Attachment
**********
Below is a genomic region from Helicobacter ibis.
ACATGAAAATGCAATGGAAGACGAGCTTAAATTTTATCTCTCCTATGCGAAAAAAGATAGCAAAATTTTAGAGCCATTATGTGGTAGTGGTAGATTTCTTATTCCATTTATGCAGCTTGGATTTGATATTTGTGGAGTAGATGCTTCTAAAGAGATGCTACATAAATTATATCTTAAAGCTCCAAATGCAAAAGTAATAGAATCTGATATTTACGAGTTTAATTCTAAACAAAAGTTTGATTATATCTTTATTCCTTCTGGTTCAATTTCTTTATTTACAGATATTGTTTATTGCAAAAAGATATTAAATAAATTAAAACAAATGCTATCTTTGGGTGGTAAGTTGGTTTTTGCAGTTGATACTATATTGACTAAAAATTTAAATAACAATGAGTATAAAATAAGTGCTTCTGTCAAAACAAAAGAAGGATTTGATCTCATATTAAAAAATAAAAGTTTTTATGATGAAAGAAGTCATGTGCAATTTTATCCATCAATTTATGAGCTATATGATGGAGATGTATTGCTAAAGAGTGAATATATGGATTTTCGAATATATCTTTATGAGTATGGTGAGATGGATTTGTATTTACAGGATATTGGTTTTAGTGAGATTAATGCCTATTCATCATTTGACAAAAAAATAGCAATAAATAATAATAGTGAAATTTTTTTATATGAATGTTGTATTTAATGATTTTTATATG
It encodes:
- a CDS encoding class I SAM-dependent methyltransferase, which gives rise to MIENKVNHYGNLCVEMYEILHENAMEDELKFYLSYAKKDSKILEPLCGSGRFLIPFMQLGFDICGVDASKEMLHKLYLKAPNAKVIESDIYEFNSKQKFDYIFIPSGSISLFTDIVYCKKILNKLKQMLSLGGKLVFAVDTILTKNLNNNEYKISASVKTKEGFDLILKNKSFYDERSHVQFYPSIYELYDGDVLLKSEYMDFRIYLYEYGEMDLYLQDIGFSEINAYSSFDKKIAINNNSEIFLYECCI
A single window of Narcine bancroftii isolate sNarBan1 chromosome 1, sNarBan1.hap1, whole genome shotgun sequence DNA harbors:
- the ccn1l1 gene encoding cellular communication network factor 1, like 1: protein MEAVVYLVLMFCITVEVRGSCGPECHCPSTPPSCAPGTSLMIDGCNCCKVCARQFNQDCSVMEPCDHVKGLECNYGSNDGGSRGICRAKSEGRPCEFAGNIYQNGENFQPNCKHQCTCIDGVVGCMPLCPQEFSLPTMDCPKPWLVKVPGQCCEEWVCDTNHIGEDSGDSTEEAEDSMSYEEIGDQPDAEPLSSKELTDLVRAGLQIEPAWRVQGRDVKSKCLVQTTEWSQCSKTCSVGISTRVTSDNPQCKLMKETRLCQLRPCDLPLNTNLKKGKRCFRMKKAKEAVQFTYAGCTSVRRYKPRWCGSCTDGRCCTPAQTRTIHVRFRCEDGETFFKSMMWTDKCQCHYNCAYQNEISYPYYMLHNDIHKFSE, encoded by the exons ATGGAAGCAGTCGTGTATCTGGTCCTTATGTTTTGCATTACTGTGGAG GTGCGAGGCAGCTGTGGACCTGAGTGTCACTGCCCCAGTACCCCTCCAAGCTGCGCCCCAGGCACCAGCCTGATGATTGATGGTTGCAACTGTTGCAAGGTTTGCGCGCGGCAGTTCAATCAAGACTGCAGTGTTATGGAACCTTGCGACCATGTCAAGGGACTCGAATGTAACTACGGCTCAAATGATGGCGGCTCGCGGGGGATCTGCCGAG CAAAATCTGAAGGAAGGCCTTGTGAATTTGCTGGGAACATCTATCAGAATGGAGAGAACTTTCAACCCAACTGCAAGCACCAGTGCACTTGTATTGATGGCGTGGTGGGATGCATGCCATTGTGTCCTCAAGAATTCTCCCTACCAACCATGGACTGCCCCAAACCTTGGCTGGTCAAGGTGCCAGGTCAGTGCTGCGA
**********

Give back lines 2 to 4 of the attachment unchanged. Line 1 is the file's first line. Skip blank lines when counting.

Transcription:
ACATGAAAATGCAATGGAAGACGAGCTTAAATTTTATCTCTCCTATGCGAAAAAAGATAGCAAAATTTTAGAGCCATTATGTGGTAGTGGTAGATTTCTTATTCCATTTATGCAGCTTGGATTTGATATTTGTGGAGTAGATGCTTCTAAAGAGATGCTACATAAATTATATCTTAAAGCTCCAAATGCAAAAGTAATAGAATCTGATATTTACGAGTTTAATTCTAAACAAAAGTTTGATTATATCTTTATTCCTTCTGGTTCAATTTCTTTATTTACAGATATTGTTTATTGCAAAAAGATATTAAATAAATTAAAACAAATGCTATCTTTGGGTGGTAAGTTGGTTTTTGCAGTTGATACTATATTGACTAAAAATTTAAATAACAATGAGTATAAAATAAGTGCTTCTGTCAAAACAAAAGAAGGATTTGATCTCATATTAAAAAATAAAAGTTTTTATGATGAAAGAAGTCATGTGCAATTTTATCCATCAATTTATGAGCTATATGATGGAGATGTATTGCTAAAGAGTGAATATATGGATTTTCGAATATATCTTTATGAGTATGGTGAGATGGATTTGTATTTACAGGATATTGGTTTTAGTGAGATTAATGCCTATTCATCATTTGACAAAAAAATAGCAATAAATAATAATAGTGAAATTTTTTTATATGAATGTTGTATTTAATGATTTTTATATG
It encodes:
- a CDS encoding class I SAM-dependent methyltransferase, which gives rise to MIENKVNHYGNLCVEMYEILHENAMEDELKFYLSYAKKDSKILEPLCGSGRFLIPFMQLGFDICGVDASKEMLHKLYLKAPNAKVIESDIYEFNSKQKFDYIFIPSGSISLFTDIVYCKKILNKLKQMLSLGGKLVFAVDTILTKNLNNNEYKISASVKTKEGFDLILKNKSFYDERSHVQFYPSIYELYDGDVLLKSEYMDFRIYLYEYGEMDLYLQDIGFSEINAYSSFDKKIAINNNSEIFLYECCI